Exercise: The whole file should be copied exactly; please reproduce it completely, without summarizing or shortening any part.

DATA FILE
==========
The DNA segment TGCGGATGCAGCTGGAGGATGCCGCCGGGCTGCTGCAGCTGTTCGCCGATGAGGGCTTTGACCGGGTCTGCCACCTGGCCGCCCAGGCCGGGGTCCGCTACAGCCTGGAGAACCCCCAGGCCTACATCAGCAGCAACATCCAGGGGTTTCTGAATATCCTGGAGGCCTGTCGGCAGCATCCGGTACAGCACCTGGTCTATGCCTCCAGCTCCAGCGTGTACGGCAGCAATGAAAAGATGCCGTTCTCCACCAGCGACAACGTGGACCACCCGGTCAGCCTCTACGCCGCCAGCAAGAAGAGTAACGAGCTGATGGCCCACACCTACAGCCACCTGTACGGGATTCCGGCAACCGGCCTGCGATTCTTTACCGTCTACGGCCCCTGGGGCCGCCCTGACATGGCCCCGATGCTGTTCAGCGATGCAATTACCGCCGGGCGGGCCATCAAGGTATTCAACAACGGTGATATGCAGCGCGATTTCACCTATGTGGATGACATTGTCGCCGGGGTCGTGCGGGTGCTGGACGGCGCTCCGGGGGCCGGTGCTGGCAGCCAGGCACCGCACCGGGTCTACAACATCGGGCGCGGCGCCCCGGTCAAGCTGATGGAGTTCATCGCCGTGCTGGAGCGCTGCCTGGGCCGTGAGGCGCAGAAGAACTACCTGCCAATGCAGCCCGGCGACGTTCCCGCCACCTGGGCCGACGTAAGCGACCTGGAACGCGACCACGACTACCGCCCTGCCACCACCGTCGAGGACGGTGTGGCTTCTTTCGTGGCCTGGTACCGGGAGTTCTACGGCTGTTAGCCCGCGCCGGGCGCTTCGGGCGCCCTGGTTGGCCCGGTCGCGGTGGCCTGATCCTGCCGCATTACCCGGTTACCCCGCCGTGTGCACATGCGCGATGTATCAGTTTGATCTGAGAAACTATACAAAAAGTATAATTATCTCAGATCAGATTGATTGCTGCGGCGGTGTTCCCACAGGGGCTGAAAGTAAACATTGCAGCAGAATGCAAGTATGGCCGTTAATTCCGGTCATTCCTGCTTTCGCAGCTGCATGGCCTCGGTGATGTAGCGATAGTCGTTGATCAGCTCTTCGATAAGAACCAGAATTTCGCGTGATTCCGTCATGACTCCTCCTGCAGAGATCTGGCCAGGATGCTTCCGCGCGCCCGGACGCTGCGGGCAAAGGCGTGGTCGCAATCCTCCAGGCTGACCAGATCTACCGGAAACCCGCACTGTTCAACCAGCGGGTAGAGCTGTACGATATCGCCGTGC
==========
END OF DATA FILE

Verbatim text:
The DNA segment TGCGGATGCAGCTGGAGGATGCCGCCGGGCTGCTGCAGCTGTTCGCCGATGAGGGCTTTGACCGGGTCTGCCACCTGGCCGCCCAGGCCGGGGTCCGCTACAGCCTGGAGAACCCCCAGGCCTACATCAGCAGCAACATCCAGGGGTTTCTGAATATCCTGGAGGCCTGTCGGCAGCATCCGGTACAGCACCTGGTCTATGCCTCCAGCTCCAGCGTGTACGGCAGCAATGAAAAGATGCCGTTCTCCACCAGCGACAACGTGGACCACCCGGTCAGCCTCTACGCCGCCAGCAAGAAGAGTAACGAGCTGATGGCCCACACCTACAGCCACCTGTACGGGATTCCGGCAACCGGCCTGCGATTCTTTACCGTCTACGGCCCCTGGGGCCGCCCTGACATGGCCCCGATGCTGTTCAGCGATGCAATTACCGCCGGGCGGGCCATCAAGGTATTCAACAACGGTGATATGCAGCGCGATTTCACCTATGTGGATGACATTGTCGCCGGGGTCGTGCGGGTGCTGGACGGCGCTCCGGGGGCCGGTGCTGGCAGCCAGGCACCGCACCGGGTCTACAACATCGGGCGCGGCGCCCCGGTCAAGCTGATGGAGTTCATCGCCGTGCTGGAGCGCTGCCTGGGCCGTGAGGCGCAGAAGAACTACCTGCCAATGCAGCCCGGCGACGTTCCCGCCACCTGGGCCGACGTAAGCGACCTGGAACGCGACCACGACTACCGCCCTGCCACCACCGTCGAGGACGGTGTGGCTTCTTTCGTGGCCTGGTACCGGGAGTTCTACGGCTGTTAGCCCGCGCCGGGCGCTTCGGGCGCCCTGGTTGGCCCGGTCGCGGTGGCCTGATCCTGCCGCATTACCCGGTTACCCCGCCGTGTGCACATGCGCGATGTATCAGTTTGATCTGAGAAACTATACAAAAAGTATAATTATCTCAGATCAGATTGATTGCTGCGGCGGTGTTCCCACAGGGGCTGAAAGTAAACATTGCAGCAGAATGCAAGTATGGCCGTTAATTCCGGTCATTCCTGCTTTCGCAGCTGCATGGCCTCGGTGATGTAGCGATAGTCGTTGATCAGCTCTTCGATAAGAACCAGAATTTCGCGTGATTCCGTCATGACTCCTCCTGCAGAGATCTGGCCAGGATGCTTCCGCGCGCCCGGACGCTGCGGGCAAAGGCGTGGTCGCAATCCTCCAGGCTGACCAGATCTACCGGAAACCCGCACTGTTCAACCAGCGGGTAGAGCTGTACGATATCGCCGTGC